Book 50: Vinegar Girl

 
"At such moments, Kate felt like an imposter. Who was she to order a child to take a nap? She completely lacked authority, and all the children knew it; they seemed to view her as just an extra-tall, more obstreperous four-year-old." 

Dates read: May 7-8, 2016

Rating: 4/10

When I was a teenager, "classic literature modernized" movie adaptations were all the rage: Emma became Clueless, Pygmalion became She's All That, and (one of my personal favorites) The Taming of the Shrew became 10 Things I Hate About You. The charm of a very-new-to-Hollywood Heath Ledger, the great quibbling sister dynamic established by Julia Stiles and Larisa Oleynik...and Julia Stiles' totally badass interpretation of Shakespeare's Katherina. I had a pretty big chip on my shoulder when I was that age (I realize this hardly makes me unique among teenagers), so I very much identified with Stiles' Kat and the devil-may-care persona she crafted to fit over her vulnerabilities.

My fond memories of that movie, I suppose, makes me predisposed to be fond of adaptations of The Taming of the Shrew. Anne Tyler's Vinegar Girl is part of the Hogarth Shakespeare series, re-writings/modernizations of Shakespeare's principal plays by prominent authors. Tyler tells us the story of Kate Battista, a blunt and off-putting young woman who cares for her flaky little sister Bunny and maintains the household for her father, a researcher of autoimmune diseases. She's plenty smart, but has dropped out of college after a confrontation with a professor and works as a teacher's assistant at a day care. Her father's research has taken a turn for the promising when he's about to lose his gifted young assistant, Pyotr, to an expired visa...so Dr. Battista asks Kate to marry the fellow so he can stick around.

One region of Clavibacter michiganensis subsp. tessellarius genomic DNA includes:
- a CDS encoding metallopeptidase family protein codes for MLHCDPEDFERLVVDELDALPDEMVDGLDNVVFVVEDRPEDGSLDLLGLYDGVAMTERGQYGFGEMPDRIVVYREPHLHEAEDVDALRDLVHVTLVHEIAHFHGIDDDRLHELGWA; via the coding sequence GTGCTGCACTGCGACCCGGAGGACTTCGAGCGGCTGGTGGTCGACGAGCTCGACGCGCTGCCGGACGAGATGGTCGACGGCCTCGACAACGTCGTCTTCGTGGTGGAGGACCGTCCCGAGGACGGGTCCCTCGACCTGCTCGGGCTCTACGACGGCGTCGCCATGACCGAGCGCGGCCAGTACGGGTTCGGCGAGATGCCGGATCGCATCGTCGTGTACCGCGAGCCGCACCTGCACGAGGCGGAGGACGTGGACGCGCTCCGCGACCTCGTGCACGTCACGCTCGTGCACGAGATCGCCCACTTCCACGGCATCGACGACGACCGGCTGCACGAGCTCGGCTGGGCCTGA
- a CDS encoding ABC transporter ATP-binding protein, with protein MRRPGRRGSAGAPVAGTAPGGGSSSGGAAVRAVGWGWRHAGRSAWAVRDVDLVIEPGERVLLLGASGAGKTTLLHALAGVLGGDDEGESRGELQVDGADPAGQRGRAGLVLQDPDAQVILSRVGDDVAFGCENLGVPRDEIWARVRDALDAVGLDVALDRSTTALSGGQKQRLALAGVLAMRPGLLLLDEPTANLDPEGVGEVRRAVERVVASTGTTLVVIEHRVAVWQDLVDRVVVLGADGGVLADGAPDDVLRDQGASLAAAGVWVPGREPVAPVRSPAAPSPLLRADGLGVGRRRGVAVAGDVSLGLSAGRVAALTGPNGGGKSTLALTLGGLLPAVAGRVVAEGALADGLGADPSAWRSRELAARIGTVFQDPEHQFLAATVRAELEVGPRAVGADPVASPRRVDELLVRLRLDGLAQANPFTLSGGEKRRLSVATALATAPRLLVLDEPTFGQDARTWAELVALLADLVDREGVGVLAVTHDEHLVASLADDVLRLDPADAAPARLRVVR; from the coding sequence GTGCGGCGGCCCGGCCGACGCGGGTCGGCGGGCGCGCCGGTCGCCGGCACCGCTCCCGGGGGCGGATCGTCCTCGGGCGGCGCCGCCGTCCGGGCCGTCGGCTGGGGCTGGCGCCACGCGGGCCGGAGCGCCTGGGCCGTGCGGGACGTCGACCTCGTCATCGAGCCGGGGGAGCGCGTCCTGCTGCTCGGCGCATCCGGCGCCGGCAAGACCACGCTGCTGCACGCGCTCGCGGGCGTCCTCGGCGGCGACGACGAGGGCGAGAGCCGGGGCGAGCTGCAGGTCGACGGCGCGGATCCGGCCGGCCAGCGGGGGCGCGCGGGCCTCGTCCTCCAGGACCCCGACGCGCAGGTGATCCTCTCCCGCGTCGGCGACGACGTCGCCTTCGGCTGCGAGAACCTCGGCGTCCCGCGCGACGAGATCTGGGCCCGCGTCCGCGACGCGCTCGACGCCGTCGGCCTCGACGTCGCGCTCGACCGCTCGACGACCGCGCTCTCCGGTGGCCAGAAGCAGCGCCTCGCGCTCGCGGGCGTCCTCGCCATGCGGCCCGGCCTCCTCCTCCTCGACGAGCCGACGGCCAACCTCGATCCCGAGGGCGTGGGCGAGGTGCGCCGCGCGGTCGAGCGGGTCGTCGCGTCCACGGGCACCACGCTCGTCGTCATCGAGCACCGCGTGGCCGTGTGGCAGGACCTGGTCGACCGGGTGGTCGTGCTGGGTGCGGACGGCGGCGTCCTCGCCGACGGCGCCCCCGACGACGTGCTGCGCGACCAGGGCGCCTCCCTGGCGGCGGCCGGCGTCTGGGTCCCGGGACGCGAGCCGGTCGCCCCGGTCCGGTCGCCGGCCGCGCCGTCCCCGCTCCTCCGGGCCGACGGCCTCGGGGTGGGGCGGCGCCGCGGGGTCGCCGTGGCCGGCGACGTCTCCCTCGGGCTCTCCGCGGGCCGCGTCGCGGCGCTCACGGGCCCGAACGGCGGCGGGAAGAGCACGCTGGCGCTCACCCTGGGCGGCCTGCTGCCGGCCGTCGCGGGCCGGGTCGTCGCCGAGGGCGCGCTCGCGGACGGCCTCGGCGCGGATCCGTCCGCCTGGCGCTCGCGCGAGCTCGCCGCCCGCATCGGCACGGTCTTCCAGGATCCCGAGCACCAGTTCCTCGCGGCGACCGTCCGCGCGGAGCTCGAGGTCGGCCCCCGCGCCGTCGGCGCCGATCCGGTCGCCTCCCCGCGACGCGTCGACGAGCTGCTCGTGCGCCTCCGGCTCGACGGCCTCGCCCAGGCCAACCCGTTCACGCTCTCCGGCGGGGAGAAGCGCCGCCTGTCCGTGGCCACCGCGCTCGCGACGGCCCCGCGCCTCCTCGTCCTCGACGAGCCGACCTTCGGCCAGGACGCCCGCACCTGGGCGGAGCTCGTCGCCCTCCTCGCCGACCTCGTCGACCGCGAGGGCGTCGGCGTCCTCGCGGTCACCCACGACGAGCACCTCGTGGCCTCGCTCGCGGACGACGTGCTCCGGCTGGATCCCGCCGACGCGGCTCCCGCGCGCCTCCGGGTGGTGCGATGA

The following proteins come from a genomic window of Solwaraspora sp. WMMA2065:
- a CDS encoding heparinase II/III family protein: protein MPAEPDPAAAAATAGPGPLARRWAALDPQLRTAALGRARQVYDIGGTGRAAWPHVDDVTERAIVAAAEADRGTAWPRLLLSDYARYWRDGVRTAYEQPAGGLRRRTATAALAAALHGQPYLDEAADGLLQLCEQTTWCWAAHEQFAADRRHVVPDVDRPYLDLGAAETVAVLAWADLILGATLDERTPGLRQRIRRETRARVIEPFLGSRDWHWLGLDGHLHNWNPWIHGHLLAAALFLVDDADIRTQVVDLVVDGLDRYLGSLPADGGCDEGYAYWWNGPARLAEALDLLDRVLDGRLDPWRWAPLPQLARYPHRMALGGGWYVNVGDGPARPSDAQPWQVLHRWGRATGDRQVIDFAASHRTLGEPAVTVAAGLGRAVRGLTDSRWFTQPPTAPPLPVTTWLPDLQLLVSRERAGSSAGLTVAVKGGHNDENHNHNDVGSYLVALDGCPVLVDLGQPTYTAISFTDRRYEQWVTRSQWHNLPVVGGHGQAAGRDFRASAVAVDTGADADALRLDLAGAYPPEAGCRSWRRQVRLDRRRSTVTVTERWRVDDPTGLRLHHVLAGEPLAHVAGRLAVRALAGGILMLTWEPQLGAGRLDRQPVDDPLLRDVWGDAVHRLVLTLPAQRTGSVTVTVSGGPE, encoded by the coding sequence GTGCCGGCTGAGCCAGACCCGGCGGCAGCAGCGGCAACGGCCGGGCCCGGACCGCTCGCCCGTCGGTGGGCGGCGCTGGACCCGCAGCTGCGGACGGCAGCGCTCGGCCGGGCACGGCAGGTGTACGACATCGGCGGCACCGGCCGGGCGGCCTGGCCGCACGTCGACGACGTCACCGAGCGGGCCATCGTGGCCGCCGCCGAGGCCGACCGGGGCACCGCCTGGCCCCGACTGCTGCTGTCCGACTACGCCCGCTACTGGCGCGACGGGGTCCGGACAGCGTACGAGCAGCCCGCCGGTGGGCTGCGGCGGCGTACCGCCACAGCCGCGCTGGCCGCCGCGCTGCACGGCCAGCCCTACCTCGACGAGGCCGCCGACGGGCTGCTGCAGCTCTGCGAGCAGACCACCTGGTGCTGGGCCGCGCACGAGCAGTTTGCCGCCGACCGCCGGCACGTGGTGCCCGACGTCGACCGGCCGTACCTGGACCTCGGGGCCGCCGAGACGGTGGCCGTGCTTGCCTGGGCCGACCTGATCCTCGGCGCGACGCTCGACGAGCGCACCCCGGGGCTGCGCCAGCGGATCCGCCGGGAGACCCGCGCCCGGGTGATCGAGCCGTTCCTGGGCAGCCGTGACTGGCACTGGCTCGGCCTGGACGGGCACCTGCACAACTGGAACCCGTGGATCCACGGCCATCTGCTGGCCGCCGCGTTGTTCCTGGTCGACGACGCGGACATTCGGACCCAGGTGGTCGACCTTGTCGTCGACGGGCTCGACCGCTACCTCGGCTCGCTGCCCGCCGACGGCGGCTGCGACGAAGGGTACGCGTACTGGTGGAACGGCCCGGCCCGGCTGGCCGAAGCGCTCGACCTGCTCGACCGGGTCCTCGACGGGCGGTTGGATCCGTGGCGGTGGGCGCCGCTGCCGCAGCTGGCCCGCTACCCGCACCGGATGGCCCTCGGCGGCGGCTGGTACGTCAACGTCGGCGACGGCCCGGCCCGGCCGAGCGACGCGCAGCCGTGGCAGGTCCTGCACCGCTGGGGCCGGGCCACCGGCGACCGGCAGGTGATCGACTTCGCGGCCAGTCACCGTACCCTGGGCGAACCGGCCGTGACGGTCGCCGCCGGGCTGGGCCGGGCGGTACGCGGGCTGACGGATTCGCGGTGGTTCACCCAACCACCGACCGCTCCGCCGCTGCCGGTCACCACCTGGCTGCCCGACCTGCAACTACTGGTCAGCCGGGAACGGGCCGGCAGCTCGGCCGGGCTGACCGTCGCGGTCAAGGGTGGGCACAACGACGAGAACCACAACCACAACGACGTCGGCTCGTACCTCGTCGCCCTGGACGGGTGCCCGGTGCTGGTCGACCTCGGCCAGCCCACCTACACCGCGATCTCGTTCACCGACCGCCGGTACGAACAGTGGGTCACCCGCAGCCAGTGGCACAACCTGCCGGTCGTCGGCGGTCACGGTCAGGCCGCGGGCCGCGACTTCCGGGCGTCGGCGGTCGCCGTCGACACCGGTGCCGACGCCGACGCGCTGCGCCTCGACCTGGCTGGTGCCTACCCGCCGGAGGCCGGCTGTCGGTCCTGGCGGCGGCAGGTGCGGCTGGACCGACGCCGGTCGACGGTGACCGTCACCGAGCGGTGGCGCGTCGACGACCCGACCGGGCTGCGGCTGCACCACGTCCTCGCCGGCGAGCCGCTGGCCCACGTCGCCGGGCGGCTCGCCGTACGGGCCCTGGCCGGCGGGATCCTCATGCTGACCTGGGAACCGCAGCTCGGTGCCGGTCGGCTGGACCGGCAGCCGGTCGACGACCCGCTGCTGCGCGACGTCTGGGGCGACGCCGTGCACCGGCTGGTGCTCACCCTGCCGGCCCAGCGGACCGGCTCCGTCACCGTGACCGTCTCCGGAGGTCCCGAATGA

As much as I'm excited about some of the upcoming Hogarth Shakespeare entries (Gillian Flynn taking on Hamlet is going to be awesome), I'll be honest: I didn't like this one. Perhaps it was the 250 page length, but it didn't feel developed enough. I never bought the family dynamics, or really understood Kate as a character: to me, she seemed almost written as though she's on the spectrum: she's very literal and disinclined to seek out social connection. But I don't know that I think it was Tyler's intention to invite that interpretation. I didn't get her relationship with her father or sister, neither of which seemed very warm or rich. A deep bond with them might explain why an intelligent 29 year old would have been content to work a dead-end job for years on end to take care of them, but that wasn't ever even really hinted at, much less shown. Speaking of unearned feelings that are never actually drawn and apparently just supposed to be inferred, Kate and Pyotr's growing affection for each other after she has agreed to the immigration fraud plan never rings true either. They have a handful of awkward encounters that Kate professes to find discomfiting...and then we're supposed to be on board when she apparently really wants to marry him after all. Skip this and watch 10 Things I Hate About You and swoon over a baby Heath Ledger singing Stevie Wonder instead.

Tell me, blog friends...what's your favorite Shakespeare play or adaptation?

One year ago, I was reading: Kramer v Kramer

2 comments

  1. This book was on my TBR, but I'll probably skip it now - so thanks for this review : ) I agree, Gillian Flynn's will likely be awesome. I'll save the space made for that new addition!

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    1. Some people got a lot more out of this than I did, but I just kept waiting for it to start being special and it never did for me

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